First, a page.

As reflected in my curriculum vitae, I was a "non-traditional" student when accepted into St. Louis University Medical School. I'd had many unique opportunities in the pre-hospital phase of Emergency Medicine, which gave me a solid clinical base as well as experiences in training, program administration and entrepreneurial business ventures. While my career is obviously very important to me, my wife and son remind me daily of the importance of balance between my career and personal life. These life experiences heavily influenced my decision to pursue Medical School, and they became one of my greatest assets during the clinical years of my training. Now, as I anticipate the opportunities and challenges of my medical career, I do so with even greater enthusiasm and a renewed commitment to excellence in my professional and personal life.
I approached medical education with my mind open toward all career options. Although I enjoyed most of my third year clerkships, especially in Internal Medicine and Psychiatry, it was on the Trauma Surgery team that I rediscovered my passion for Emergency Medicine. I enjoy both the pace and the diversity of Emergency Medicine; no other field seems to offer such a wide variety of experiences. I recently completed a four week senior rotation in the Emergency Department, during which I decided to pursue Emergency Medicine as my career.
I believe Emergency Physicians need a solid knowledge base in many different medical specialties, accompanied by excellent physical assessment and diagnostic skills. These characteristics fit my personality well; I requires stimulation and diversity in my work and personal life, yet I can be meticulous and detail-oriented when necessary. My pre-hospital experiences help me appreciate the role of every member of a patient care team, but I am also accustomed to making decision and acting as a team leader. In addition, my "non-traditional" background contributes to quickly establishing rapport with patients, leading to a cooperative therapeutic relationship. Many of these skills and personality traits can not be taught in medical school; excellent physicians seem to develop them after practicing for many years and gaining confidence in their abilities.
I have a great deal to learn about practicing medicine, despite my inherent strengths and my life experiences. In residency training I want to learn from leaders in the field of Emergency Medicine and develop mentoring relationships with people whose experience can help guide my own pursuit of excellence. I hope, in turn, to someday continue that tradition and be involved in training other future physicians. I believe a career in Emergency medicine affords me the opportunity for a challenging and stimulating career, which incorporates my inherent skills and life experiences yet allows for balance between my personal and professional life.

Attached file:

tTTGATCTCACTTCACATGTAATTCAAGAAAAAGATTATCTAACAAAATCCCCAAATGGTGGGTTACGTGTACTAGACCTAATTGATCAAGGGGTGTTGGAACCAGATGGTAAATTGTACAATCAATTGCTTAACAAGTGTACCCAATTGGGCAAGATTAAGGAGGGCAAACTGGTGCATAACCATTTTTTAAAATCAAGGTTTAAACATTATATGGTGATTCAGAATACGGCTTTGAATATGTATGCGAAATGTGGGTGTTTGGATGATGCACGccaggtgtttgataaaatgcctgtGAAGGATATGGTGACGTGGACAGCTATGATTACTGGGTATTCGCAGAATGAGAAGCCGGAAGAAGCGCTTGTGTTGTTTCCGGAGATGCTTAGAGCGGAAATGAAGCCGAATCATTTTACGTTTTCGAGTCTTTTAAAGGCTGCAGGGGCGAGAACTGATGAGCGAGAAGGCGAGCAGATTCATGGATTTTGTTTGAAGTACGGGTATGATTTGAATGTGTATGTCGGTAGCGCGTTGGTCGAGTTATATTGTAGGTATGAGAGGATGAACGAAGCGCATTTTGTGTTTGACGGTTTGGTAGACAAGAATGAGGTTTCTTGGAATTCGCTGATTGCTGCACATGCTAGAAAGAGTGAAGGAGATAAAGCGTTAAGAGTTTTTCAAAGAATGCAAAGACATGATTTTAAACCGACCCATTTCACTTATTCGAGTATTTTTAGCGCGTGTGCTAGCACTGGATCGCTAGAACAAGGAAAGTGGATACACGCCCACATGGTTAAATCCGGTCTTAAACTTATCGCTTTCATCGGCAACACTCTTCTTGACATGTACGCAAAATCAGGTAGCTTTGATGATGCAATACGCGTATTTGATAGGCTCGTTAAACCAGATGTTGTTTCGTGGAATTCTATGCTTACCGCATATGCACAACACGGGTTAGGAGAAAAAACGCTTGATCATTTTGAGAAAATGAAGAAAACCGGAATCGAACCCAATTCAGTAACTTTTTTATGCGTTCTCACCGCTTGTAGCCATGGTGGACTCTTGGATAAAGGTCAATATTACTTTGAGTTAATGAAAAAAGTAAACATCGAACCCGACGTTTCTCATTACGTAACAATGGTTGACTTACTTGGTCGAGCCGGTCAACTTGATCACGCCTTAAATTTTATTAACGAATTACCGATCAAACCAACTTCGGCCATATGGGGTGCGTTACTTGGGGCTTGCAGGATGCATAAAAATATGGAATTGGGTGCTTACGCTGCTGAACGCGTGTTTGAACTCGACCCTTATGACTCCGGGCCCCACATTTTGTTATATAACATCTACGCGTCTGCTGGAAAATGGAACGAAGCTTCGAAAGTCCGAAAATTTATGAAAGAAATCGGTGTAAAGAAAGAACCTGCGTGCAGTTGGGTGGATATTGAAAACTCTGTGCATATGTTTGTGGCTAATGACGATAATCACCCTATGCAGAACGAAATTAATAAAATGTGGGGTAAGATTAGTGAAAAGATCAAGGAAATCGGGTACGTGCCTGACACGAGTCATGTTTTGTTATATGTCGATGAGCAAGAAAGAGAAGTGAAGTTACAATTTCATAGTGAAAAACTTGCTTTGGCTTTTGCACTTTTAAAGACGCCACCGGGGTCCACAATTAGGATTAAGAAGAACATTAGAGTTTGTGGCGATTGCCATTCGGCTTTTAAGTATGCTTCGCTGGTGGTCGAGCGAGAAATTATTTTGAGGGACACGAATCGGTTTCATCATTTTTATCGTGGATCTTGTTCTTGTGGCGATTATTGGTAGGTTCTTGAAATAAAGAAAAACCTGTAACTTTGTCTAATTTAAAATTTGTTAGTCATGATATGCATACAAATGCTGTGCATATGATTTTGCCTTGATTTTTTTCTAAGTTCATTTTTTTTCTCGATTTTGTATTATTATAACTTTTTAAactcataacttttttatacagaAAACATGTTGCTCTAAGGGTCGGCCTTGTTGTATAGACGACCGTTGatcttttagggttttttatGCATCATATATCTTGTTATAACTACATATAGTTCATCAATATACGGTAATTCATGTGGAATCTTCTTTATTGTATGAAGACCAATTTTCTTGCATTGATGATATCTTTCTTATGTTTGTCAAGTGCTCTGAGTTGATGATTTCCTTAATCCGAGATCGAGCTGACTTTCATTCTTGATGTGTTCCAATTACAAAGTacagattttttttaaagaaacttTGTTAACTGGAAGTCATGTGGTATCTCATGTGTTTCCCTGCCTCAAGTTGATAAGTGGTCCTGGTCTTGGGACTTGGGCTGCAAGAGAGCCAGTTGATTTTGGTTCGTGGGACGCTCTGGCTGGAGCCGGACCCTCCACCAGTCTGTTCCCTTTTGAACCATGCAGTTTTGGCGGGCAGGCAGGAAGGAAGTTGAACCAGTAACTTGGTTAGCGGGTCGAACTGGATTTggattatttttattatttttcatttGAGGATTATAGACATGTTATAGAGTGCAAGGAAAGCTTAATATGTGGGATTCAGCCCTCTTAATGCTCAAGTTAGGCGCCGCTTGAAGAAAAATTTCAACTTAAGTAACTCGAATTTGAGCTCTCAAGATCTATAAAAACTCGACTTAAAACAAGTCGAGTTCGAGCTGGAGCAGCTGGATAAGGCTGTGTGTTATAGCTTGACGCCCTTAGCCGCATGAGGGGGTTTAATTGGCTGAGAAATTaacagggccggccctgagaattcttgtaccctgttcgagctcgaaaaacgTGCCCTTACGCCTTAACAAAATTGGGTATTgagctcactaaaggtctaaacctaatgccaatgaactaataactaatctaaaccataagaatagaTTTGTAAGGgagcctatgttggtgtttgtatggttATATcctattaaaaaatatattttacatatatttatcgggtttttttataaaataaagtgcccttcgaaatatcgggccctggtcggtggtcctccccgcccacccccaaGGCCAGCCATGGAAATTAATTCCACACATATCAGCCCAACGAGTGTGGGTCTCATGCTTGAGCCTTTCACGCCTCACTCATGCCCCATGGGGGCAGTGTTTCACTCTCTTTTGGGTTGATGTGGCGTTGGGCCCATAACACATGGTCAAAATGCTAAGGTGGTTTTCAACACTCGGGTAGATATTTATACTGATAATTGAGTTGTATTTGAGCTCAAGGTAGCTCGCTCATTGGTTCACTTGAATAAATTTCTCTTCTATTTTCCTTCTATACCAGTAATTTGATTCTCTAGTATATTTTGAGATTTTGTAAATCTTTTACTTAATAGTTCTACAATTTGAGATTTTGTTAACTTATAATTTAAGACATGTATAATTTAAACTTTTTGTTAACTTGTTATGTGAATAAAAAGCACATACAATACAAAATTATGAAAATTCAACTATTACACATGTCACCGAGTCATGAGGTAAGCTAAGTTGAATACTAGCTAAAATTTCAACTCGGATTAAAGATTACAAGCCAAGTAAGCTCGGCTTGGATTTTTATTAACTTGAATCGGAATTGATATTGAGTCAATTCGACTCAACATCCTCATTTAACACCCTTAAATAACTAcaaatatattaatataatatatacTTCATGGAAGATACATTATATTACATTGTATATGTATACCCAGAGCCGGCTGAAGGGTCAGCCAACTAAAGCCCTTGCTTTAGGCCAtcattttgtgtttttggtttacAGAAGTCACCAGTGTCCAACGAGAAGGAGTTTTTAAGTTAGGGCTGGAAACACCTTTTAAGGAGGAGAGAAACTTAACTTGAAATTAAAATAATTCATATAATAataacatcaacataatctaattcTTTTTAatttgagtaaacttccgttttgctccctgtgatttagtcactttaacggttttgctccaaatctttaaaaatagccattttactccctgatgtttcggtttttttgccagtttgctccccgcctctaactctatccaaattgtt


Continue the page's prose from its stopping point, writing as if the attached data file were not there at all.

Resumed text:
Emergency Medicine Personal Statement #2
You are welcome to ask for hospital review for residency. We will be providing them to those who ask them first.
The United States Medical Licensing Examination (USMLE) is a three-step examination for medical licensure in the United States. The Federation of State Medical Boards (FSMB) and the National Board of Medical Examiners (NBME) sponsors USMLE.
The Three Steps of the USMLE
Step 1 tests the important concepts of basic sciences basic to the practice of medicine. It also places special emphasis on principles and mechanisms underlying health, disease, and modes of therapy. Step 1 ensures mastery of the sciences that provide a foundation for the safe and competent practice of medicine. It also tests the scientific principles required for maintenance of competence through lifelong learning.
Step 2 CK tests the medical knowledge, skills, and understanding of clinical science essential for the provision of patient care under supervision. It also includes emphasis on health promotion and disease prevention. Step 2 CK ensures that due attention is devoted to principles of clinical sciences and basic patient-centered skills.
Step 2 CS tests your capacity to practice and provide good medical service in real-life situations. It also tests your communication skills.
Step 3 tests your medical knowledge and understanding of biomedical and clinical science essential for the unsupervised practice of medicine. Step 3 provides a final assessment of physicians assuming independent responsibility for delivering general medical care.